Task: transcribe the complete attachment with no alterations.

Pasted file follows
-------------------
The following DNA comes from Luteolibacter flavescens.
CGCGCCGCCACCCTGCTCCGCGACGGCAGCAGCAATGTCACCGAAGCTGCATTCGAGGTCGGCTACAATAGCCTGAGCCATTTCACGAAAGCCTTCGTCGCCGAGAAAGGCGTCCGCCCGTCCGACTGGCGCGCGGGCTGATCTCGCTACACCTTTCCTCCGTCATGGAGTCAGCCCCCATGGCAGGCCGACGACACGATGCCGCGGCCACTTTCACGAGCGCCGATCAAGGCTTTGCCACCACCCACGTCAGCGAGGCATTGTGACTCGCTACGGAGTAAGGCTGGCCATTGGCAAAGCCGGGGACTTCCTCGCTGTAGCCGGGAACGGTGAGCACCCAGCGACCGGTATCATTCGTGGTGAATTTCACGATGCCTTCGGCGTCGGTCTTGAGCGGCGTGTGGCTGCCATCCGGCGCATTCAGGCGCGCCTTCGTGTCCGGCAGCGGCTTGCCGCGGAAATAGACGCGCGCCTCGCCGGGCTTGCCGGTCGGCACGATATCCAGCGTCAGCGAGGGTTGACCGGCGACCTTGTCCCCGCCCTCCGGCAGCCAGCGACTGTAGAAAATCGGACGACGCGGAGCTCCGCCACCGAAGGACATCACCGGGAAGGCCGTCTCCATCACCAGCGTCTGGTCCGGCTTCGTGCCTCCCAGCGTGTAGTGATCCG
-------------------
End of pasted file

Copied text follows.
The following DNA comes from Luteolibacter flavescens.
CGCGCCGCCACCCTGCTCCGCGACGGCAGCAGCAATGTCACCGAAGCTGCATTCGAGGTCGGCTACAATAGCCTGAGCCATTTCACGAAAGCCTTCGTCGCCGAGAAAGGCGTCCGCCCGTCCGACTGGCGCGCGGGCTGATCTCGCTACACCTTTCCTCCGTCATGGAGTCAGCCCCCATGGCAGGCCGACGACACGATGCCGCGGCCACTTTCACGAGCGCCGATCAAGGCTTTGCCACCACCCACGTCAGCGAGGCATTGTGACTCGCTACGGAGTAAGGCTGGCCATTGGCAAAGCCGGGGACTTCCTCGCTGTAGCCGGGAACGGTGAGCACCCAGCGACCGGTATCATTCGTGGTGAATTTCACGATGCCTTCGGCGTCGGTCTTGAGCGGCGTGTGGCTGCCATCCGGCGCATTCAGGCGCGCCTTCGTGTCCGGCAGCGGCTTGCCGCGGAAATAGACGCGCGCCTCGCCGGGCTTGCCGGTCGGCACGATATCCAGCGTCAGCGAGGGTTGACCGGCGACCTTGTCCCCGCCCTCCGGCAGCCAGCGACTGTAGAAAATCGGACGACGCGGAGCTCCGCCACCGAAGGACATCACCGGGAAGGCCGTCTCCATCACCAGCGTCTGGTCCGGCTTCGTGCCTCCCAGCGTGTAGTGATCCG